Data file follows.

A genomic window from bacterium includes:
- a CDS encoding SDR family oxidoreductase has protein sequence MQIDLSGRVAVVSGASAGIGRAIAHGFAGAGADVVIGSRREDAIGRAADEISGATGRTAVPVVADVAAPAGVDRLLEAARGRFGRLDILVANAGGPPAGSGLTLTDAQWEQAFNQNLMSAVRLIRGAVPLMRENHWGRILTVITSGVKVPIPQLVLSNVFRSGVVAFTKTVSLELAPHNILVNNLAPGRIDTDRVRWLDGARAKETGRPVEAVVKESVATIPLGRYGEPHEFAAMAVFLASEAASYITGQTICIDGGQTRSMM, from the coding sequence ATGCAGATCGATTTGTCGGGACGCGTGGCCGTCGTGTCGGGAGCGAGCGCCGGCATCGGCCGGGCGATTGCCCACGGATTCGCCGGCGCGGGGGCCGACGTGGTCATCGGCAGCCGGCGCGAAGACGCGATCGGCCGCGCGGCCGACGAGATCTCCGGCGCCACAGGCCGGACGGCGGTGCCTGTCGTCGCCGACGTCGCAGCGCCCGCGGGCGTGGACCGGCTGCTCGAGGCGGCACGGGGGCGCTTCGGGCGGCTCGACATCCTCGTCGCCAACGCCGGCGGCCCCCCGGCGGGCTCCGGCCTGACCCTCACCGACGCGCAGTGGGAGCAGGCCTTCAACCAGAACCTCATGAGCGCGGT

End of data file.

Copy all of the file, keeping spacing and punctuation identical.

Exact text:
A genomic window from bacterium includes:
- a CDS encoding SDR family oxidoreductase has protein sequence MQIDLSGRVAVVSGASAGIGRAIAHGFAGAGADVVIGSRREDAIGRAADEISGATGRTAVPVVADVAAPAGVDRLLEAARGRFGRLDILVANAGGPPAGSGLTLTDAQWEQAFNQNLMSAVRLIRGAVPLMRENHWGRILTVITSGVKVPIPQLVLSNVFRSGVVAFTKTVSLELAPHNILVNNLAPGRIDTDRVRWLDGARAKETGRPVEAVVKESVATIPLGRYGEPHEFAAMAVFLASEAASYITGQTICIDGGQTRSMM, from the coding sequence ATGCAGATCGATTTGTCGGGACGCGTGGCCGTCGTGTCGGGAGCGAGCGCCGGCATCGGCCGGGCGATTGCCCACGGATTCGCCGGCGCGGGGGCCGACGTGGTCATCGGCAGCCGGCGCGAAGACGCGATCGGCCGCGCGGCCGACGAGATCTCCGGCGCCACAGGCCGGACGGCGGTGCCTGTCGTCGCCGACGTCGCAGCGCCCGCGGGCGTGGACCGGCTGCTCGAGGCGGCACGGGGGCGCTTCGGGCGGCTCGACATCCTCGTCGCCAACGCCGGCGGCCCCCCGGCGGGCTCCGGCCTGACCCTCACCGACGCGCAGTGGGAGCAGGCCTTCAACCAGAACCTCATGAGCGCGGT